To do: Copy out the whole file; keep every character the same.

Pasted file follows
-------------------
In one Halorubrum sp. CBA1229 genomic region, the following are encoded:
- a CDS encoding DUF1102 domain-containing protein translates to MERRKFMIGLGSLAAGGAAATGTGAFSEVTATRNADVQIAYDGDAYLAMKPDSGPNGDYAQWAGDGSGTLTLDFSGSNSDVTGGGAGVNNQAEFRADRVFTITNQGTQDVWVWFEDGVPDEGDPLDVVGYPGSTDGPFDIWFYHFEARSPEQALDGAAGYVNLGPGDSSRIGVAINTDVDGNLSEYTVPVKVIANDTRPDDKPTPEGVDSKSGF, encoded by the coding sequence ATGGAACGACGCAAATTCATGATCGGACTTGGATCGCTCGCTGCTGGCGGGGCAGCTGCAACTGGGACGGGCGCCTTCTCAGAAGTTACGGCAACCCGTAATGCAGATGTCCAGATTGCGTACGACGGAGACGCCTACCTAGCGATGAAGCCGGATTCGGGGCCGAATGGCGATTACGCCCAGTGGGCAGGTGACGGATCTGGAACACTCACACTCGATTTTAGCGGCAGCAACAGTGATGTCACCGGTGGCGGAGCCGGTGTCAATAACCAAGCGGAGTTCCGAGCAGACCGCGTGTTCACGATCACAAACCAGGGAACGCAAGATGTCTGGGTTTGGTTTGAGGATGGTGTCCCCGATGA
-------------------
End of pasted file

In one Halorubrum sp. CBA1229 genomic region, the following are encoded:
- a CDS encoding DUF1102 domain-containing protein translates to MERRKFMIGLGSLAAGGAAATGTGAFSEVTATRNADVQIAYDGDAYLAMKPDSGPNGDYAQWAGDGSGTLTLDFSGSNSDVTGGGAGVNNQAEFRADRVFTITNQGTQDVWVWFEDGVPDEGDPLDVVGYPGSTDGPFDIWFYHFEARSPEQALDGAAGYVNLGPGDSSRIGVAINTDVDGNLSEYTVPVKVIANDTRPDDKPTPEGVDSKSGF, encoded by the coding sequence ATGGAACGACGCAAATTCATGATCGGACTTGGATCGCTCGCTGCTGGCGGGGCAGCTGCAACTGGGACGGGCGCCTTCTCAGAAGTTACGGCAACCCGTAATGCAGATGTCCAGATTGCGTACGACGGAGACGCCTACCTAGCGATGAAGCCGGATTCGGGGCCGAATGGCGATTACGCCCAGTGGGCAGGTGACGGATCTGGAACACTCACACTCGATTTTAGCGGCAGCAACAGTGATGTCACCGGTGGCGGAGCCGGTGTCAATAACCAAGCGGAGTTCCGAGCAGACCGCGTGTTCACGATCACAAACCAGGGAACGCAAGATGTCTGGGTTTGGTTTGAGGATGGTGTCCCCGATGA